Laryngeal Paralysis in Dogs: Causes, Symptoms & Treatment
There aren’t many things that are as irritating as losing your voice. You might be surprised to learn that your dog can also lose its voice. One of the conditions dogs can get is laryngeal paralysis. Many dog owners don’t know what to think of it or how dangerous laryngeal paralysis in dogs really is. If you are worried about your dog’s health and wellbeing, here are a few things you should know about this condition in dogs.
What is the larynx?
Before we go into details about laryngeal paralysis in dogs, we need to understand what a larynx is. The larynx is also called the “voice box,” and it is an organ that consists of several separate plates of cartilage that form a box in the dog’s throat. The larynx’s main task is to close the trachea and lungs while eating and drinking.
What is laryngeal paralysis in dogs?
The laryngeal muscles are responsible for the stability and function of the dog’s voice box. They are responsible for contracting, and when they fail to work correctly, laryngeal paralysis can happen. Laryngeal paralysis in dogs can best be described as an inward collapse of the cartilages in the larynx. When the laryngeal muscles become paralyzed or weak, they will relax, which will result in the collapse of the cartilage.
How can I know if my dog has laryngeal paralysis?
Most dog owners will not know what’s exactly wrong with their dogs. However, most of us will undoubtedly notice something’s wrong with our dogs. The main problem is that most dog owners rarely think about laryngeal paralysis as a possible problem. Most of us notice the most common sign of this condition in dogs - the change in the dog’s bark. When that happens, dog owners book an appointment with their vet. The best way to make sure your dog has this condition is to get a confirmation from your vet.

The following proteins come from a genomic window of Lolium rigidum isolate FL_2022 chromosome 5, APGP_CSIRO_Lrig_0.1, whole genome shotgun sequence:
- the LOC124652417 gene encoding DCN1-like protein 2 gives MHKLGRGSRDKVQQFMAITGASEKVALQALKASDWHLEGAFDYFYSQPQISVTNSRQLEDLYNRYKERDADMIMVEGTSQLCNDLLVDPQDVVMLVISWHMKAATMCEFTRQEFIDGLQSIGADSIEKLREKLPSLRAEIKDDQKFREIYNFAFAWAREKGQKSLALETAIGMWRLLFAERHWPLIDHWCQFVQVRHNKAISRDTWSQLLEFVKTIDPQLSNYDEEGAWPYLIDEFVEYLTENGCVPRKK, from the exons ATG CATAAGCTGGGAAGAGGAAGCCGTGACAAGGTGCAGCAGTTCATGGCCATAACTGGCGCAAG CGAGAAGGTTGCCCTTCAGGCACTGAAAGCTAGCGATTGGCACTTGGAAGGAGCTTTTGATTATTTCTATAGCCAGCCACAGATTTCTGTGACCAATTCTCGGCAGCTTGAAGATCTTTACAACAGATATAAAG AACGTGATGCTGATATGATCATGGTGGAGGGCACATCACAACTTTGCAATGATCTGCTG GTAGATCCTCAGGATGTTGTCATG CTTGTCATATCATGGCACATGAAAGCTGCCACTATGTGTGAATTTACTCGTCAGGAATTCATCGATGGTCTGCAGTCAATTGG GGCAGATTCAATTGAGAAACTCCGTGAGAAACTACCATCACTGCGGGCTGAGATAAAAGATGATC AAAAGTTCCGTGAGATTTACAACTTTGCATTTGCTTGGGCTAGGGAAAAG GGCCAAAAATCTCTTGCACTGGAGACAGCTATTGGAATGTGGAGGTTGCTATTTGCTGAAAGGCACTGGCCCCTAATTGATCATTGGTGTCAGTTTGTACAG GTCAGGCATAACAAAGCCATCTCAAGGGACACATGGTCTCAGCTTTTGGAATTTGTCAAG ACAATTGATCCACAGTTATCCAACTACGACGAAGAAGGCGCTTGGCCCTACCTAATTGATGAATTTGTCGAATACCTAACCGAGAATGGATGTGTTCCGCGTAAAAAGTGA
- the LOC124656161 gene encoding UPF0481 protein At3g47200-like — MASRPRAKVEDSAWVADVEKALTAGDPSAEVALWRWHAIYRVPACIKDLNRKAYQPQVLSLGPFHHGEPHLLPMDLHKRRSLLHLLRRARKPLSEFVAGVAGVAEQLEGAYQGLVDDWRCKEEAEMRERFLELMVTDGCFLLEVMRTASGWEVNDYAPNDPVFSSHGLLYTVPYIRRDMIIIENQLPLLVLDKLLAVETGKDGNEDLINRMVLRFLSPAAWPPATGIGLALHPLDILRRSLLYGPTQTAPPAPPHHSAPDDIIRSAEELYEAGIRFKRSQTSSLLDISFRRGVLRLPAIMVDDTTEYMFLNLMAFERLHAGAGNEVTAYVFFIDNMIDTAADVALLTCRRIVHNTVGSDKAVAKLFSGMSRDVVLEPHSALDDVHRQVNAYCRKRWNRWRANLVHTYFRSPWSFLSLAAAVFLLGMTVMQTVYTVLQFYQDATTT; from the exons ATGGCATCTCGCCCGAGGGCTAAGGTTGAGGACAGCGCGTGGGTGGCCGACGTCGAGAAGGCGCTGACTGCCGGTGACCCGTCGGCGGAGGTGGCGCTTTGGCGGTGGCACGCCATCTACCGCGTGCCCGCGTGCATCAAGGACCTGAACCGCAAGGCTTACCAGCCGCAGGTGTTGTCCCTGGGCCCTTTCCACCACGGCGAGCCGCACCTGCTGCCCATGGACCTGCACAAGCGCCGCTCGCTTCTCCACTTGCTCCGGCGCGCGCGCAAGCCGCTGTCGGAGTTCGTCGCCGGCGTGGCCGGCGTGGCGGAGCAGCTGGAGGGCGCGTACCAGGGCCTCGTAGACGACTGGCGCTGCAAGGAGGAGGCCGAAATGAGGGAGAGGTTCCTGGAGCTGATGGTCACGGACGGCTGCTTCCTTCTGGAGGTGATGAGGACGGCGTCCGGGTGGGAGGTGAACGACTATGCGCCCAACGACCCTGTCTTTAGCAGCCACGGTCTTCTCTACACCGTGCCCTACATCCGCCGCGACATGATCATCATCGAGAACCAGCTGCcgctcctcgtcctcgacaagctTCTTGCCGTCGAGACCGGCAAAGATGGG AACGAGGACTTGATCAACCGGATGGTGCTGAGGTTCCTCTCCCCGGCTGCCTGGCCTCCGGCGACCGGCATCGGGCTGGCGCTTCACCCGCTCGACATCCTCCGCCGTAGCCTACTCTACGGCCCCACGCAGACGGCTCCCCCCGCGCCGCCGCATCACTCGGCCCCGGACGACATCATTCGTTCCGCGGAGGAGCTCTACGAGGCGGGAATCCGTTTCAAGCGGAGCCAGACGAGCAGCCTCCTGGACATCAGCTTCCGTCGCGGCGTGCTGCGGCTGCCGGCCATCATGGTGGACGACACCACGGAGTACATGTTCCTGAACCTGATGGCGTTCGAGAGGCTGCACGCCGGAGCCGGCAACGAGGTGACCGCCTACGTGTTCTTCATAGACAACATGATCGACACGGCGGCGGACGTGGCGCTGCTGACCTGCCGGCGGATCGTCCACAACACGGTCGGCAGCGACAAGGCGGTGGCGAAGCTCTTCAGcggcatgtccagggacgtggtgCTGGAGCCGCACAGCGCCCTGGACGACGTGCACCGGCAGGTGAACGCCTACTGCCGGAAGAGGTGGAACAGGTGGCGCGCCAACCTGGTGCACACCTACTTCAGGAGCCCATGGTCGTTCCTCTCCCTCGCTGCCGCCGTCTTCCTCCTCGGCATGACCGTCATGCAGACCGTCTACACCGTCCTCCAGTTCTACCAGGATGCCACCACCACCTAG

Symptoms of laryngeal paralysis in dogs
Like any other condition dogs can develop, laryngeal paralysis comes with a specific set of symptoms that might tell the owners and vets what the exact problem is. Another potential issue with this condition is that laryngeal paralysis symptoms can vary. Nevertheless, here is a list of the most common symptoms dogs with laryngeal paralysis exhibit;
- Noisy breathing
- Shortage of breath
- Exercise intolerance
- Dysphonia (changes in the dog’s bark)
The first symptom is usually a cough, which most dog owners never attribute to this condition. In fact, many vets will not think of laryngeal paralysis as the first possible cause.
Which dogs are at risk of laryngeal paralysis?
Theoretically, all dogs with a larynx are at risk of developing laryngeal paralysis. However, this condition is mainly seen in older dogs and large and giant breeds. It is also commonly seen in these breeds;
What causes laryngeal paralysis in dogs?
Many laryngeal paralysis cases in dogs are idiopathic, which means there is no known cause. One of the possible reasons is genetic. That means that a dog is born with laryngeal paralysis, but vets haven’t yet discovered the genetic aspect of the disease. Severe trauma to the throat or neck can cause this condition also. Vets noticed endocrine disorders, like Cushing’s disease or hypothyroidism, can cause laryngeal paralysis.
How is it diagnosed?
The first thing the vet will closely analyze is the dog’s clinical signs and medical history. If there were laryngeal problems, they might suspect this condition pretty fast. However, in most cases, the vet will want confirmation, which means additional tests will be required. Vets might want blood and urine tests and chest x-rays. However, the confirmation will require a larynx examination with a laryngoscope or endoscope.
How is this condition treated?
The exact treatment will depend on the severity of the laryngeal paralysis. Mild cases are often treated with sedatives, antibiotics, or anti-inflammatory drugs. However, congenital or extremely severe cases will require surgical correction.
Medication treatment varies in success, and vets usually prescribe doxepin, whose success is questionable, to say the least. Some dogs make great progress, and others feel no difference with this drug. Surgery is usually pretty successful, and dogs are typically symptom-free after the surgery.
World Dog Finder team